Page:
return self.listOfItems.count;

- (UITableViewCell *)tableView:(UITableView *)tableView cellForRowAtIndexPath:(NSIndexPath *)indexPath
  static NSString *CellIdentifier = @"Cell";
  UITableViewCell *cell = [tableView dequeueReusableCellWithIdentifier:CellIdentifier];
  if (cell == nil) {
    cell = [[UITableViewCell alloc] initWithStyle:UITableViewCellStyleDefault reuseIdentifier:CellIdentifier];
  // Configure the table cell
  if (self.isSearchOn) {
    // Search is on,
    cell.textLabel.text = [self.searchResults objectAtIndex:indexPath.row];
  } else {
    // Search is not on
    cell.textLabel.text = [self.listOfItems objectAtIndex:indexPath.row];
  return cell;

Here is the final piece of code to add in the SearchViewConroller.m file. Add them above the @end keyword.

// This method is fired when the user tap the navigation bar's Done button
- (void) doneSearching:(id)sender
  self.isSearchOn = NO;
  self.canSelectRow = YES;
  self.tableView.scrollEnabled = YES;

  // Hide the navigation bar's Done button
  self.navigationItem.rightBarButtonItem = nil;

  // These statements hide the keyboard, empty the search box, then reload the table
  [self.searchBar resignFirstResponder];
  self.searchBar.text = nil;
  [self.tableView reloadData];

#pragma mark - Search Bar delegate methods
// This method is fired when the user tap the Search Bar control's text field
- (void) searchBarTextDidBeginEditing:(UISearchBar *)searchBar
  self.isSearchOn = YES;

  if (searchBar.text.length > 0){
    self.canSelectRow = YES;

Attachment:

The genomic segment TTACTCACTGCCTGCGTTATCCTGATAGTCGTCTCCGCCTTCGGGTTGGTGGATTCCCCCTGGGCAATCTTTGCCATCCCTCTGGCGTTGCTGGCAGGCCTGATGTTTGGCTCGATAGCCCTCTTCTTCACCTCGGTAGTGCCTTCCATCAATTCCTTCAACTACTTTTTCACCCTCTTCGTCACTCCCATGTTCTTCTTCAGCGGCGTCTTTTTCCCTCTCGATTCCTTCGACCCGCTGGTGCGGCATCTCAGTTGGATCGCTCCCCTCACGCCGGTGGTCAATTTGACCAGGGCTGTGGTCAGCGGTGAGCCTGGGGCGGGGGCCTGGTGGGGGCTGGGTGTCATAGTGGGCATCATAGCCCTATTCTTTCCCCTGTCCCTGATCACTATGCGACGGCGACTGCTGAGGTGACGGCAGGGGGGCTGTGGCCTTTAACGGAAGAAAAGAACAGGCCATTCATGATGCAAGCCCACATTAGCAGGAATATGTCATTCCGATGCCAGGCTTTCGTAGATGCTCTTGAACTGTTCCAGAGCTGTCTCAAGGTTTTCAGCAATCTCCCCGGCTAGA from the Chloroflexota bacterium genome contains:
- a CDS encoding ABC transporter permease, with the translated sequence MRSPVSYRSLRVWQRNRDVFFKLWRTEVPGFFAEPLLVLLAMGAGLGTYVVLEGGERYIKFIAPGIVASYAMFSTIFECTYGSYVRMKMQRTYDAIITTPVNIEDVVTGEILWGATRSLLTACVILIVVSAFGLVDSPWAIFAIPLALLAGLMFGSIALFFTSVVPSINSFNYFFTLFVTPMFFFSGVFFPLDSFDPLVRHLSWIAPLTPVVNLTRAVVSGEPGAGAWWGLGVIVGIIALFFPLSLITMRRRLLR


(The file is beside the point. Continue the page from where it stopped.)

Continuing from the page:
self.tableView.scrollEnabled = YES;
  } else {
    self.canSelectRow = NO;
    self.tableView.scrollEnabled = YES;

  // Create and display a UIBarButtonItem (Done) on the view's navigation bar
  self.navigationItem.rightBarButtonItem = [[UIBarButtonItem alloc] initWithBarButtonSystemItem:UIBarButtonSystemItemDone target:self action:@selector(doneSearching:)];

// This method is fired when the user type something in the Search Bar's text field
-(void)searchBar:(UISearchBar *)searchBar textDidChange:(NSString *)searchText
  [self.searchResults removeAllObjects];

  if (searchText.length > 0) {
    // The user is searching for an item
    self.canSelectRow = YES;
    self.tableView.scrollEnabled = YES;

    for (NSArray *item in self.tableDataSource) {
      NSString *itemName = [item objectAtIndex: 0];
      // Theses statements check to see if the search string exist in the listOfItems array,
      // if it does, then matching results are added in the searchResults array
      NSRange inRange = [itemName rangeOfString:searchText options:NSCaseInsensitiveSearch];
      if (inRange.length > 0) [self.searchResults addObject:item];
  } else {
    // The user is not searching for an item
    self.canSelectRow = NO;
    self.tableView.scrollEnabled = NO;
  [self.tableView reloadData];

Test The Class Code

Now is a good time to run the application to test code you’ve entered in the SearchViewController.m file. The first image shows what the view look likes when it is loaded in the device window. The second image shows what the view look like when you click in the search bar’s text field. As you can see, the Done button appear in the navigation bar. Click it, any text you entered in the search bar is discarded, the keyboard and Done button disappear. The view will look like the first image again. By the way rows shown in the first image comes from the listOfItems array. Rows shown in the second image comes from the searchResults array.

worskshopseries-fig26 workshopseries-fig28

This concludes this weeks’s workshop! Until then happy coding.